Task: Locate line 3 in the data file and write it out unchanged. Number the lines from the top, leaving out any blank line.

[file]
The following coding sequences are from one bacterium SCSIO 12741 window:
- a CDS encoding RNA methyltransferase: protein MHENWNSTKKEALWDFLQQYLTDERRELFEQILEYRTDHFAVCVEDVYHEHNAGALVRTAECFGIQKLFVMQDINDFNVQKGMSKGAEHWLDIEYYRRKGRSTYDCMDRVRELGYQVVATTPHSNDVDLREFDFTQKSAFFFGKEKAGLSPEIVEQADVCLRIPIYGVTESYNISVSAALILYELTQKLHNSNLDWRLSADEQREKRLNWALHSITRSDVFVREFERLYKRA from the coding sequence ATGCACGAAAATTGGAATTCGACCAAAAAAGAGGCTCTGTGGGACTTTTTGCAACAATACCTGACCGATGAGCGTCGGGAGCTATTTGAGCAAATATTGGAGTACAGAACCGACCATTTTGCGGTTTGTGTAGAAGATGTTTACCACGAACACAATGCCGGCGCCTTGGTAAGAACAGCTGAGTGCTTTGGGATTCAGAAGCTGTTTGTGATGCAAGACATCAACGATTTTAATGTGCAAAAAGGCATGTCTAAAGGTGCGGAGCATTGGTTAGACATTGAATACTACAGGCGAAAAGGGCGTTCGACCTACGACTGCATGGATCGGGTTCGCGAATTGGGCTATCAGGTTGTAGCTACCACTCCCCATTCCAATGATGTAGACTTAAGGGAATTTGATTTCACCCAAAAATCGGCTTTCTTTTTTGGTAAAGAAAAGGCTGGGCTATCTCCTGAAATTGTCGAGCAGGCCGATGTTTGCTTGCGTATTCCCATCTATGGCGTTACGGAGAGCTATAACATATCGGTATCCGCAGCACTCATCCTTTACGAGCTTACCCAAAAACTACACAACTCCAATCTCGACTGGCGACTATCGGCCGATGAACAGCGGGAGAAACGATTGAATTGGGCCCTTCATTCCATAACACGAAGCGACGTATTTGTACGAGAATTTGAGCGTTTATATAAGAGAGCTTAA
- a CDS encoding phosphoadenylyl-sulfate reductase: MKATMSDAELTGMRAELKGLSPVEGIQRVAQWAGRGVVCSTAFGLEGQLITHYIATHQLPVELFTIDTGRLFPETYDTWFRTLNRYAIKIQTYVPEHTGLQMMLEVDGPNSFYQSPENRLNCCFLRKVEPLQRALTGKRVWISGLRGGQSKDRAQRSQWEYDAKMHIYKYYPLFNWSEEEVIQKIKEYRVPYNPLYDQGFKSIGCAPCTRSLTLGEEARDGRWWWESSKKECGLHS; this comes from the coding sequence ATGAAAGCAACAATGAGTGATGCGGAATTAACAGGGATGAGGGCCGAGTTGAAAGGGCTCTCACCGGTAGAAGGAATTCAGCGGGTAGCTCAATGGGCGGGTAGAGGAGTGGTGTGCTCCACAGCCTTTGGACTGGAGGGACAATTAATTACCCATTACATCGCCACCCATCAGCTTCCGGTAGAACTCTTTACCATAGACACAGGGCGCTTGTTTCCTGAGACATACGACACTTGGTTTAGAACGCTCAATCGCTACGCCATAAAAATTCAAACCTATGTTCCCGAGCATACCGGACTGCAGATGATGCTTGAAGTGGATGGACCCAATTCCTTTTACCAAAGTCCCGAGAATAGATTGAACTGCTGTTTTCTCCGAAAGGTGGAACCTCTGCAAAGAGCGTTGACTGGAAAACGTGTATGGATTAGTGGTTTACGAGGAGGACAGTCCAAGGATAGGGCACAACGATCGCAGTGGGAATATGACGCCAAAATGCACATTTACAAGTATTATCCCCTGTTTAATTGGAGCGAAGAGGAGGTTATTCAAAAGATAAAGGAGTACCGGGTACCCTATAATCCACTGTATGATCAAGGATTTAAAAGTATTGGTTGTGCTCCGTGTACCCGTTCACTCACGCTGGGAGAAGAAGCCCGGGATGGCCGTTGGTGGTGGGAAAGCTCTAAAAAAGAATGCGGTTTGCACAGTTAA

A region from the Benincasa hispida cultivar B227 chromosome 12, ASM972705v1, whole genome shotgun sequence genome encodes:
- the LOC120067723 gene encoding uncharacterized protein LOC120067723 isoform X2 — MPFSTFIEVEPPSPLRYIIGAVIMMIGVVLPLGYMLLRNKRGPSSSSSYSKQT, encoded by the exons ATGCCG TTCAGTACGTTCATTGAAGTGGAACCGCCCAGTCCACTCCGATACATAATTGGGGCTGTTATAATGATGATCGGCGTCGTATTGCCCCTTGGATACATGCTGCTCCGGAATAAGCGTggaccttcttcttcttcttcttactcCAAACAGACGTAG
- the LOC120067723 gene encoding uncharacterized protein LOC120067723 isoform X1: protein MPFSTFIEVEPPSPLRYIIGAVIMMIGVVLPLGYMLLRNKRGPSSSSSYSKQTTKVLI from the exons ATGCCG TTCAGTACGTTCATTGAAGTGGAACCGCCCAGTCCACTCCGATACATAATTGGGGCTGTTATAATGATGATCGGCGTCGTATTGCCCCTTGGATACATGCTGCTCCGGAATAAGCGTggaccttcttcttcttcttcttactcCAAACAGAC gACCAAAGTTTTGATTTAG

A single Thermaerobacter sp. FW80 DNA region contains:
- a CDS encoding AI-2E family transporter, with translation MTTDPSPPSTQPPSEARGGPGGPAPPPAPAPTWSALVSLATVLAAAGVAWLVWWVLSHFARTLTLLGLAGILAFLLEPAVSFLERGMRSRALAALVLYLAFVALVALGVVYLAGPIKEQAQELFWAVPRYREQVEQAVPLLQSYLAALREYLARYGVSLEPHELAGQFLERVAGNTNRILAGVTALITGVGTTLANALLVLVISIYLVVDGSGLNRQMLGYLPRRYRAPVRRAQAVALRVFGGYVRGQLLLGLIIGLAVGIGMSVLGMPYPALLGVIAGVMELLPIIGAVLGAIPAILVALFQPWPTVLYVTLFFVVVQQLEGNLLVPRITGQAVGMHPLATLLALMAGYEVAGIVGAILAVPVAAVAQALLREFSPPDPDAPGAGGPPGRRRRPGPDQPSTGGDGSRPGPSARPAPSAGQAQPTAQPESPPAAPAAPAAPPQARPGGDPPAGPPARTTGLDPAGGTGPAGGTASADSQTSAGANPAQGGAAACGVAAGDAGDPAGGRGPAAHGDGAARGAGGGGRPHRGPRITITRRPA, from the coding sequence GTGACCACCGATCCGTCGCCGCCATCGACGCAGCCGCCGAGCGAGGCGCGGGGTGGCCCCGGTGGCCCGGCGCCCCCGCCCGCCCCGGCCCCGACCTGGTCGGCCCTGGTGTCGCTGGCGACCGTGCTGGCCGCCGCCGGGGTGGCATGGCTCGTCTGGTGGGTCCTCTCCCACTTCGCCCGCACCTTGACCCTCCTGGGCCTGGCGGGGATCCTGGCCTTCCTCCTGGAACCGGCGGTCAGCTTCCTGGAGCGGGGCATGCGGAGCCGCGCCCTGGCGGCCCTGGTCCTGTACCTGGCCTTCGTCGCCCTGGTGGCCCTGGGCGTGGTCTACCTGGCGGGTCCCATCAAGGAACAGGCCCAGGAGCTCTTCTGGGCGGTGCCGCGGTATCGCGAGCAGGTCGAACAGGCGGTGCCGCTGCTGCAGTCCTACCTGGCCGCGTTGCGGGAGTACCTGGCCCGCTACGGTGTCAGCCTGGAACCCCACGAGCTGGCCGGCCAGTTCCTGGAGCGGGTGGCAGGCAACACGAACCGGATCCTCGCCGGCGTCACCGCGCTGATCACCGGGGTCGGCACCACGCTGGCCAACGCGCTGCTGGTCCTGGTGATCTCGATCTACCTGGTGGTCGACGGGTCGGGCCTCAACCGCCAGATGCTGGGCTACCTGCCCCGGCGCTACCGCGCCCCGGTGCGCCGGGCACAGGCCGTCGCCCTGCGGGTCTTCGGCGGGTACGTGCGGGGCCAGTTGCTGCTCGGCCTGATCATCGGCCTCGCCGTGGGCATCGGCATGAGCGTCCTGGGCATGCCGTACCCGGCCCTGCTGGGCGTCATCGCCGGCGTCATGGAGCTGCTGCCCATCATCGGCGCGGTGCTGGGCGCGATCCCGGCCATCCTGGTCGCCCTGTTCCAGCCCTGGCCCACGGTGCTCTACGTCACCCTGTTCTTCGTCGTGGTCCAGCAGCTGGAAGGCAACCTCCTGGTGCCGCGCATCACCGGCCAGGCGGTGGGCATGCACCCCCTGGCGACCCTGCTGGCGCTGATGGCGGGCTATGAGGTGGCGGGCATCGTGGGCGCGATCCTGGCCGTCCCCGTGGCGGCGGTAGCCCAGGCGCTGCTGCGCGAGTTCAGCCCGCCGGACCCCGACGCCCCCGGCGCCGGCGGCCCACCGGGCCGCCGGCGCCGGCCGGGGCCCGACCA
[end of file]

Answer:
- a CDS encoding phosphoadenylyl-sulfate reductase: MKATMSDAELTGMRAELKGLSPVEGIQRVAQWAGRGVVCSTAFGLEGQLITHYIATHQLPVELFTIDTGRLFPETYDTWFRTLNRYAIKIQTYVPEHTGLQMMLEVDGPNSFYQSPENRLNCCFLRKVEPLQRALTGKRVWISGLRGGQSKDRAQRSQWEYDAKMHIYKYYPLFNWSEEEVIQKIKEYRVPYNPLYDQGFKSIGCAPCTRSLTLGEEARDGRWWWESSKKECGLHS; this comes from the coding sequence ATGAAAGCAACAATGAGTGATGCGGAATTAACAGGGATGAGGGCCGAGTTGAAAGGGCTCTCACCGGTAGAAGGAATTCAGCGGGTAGCTCAATGGGCGGGTAGAGGAGTGGTGTGCTCCACAGCCTTTGGACTGGAGGGACAATTAATTACCCATTACATCGCCACCCATCAGCTTCCGGTAGAACTCTTTACCATAGACACAGGGCGCTTGTTTCCTGAGACATACGACACTTGGTTTAGAACGCTCAATCGCTACGCCATAAAAATTCAAACCTATGTTCCCGAGCATACCGGACTGCAGATGATGCTTGAAGTGGATGGACCCAATTCCTTTTACCAAAGTCCCGAGAATAGATTGAACTGCTGTTTTCTCCGAAAGGTGGAACCTCTGCAAAGAGCGTTGACTGGAAAACGTGTATGGATTAGTGGTTTACGAGGAGGACAGTCCAAGGATAGGGCACAACGATCGCAGTGGGAATATGACGCCAAAATGCACATTTACAAGTATTATCCCCTGTTTAATTGGAGCGAAGAGGAGGTTATTCAAAAGATAAAGGAGTACCGGGTACCCTATAATCCACTGTATGATCAAGGATTTAAAAGTATTGGTTGTGCTCCGTGTACCCGTTCACTCACGCTGGGAGAAGAAGCCCGGGATGGCCGTTGGTGGTGGGAAAGCTCTAAAAAAGAATGCGGTTTGCACAGTTAA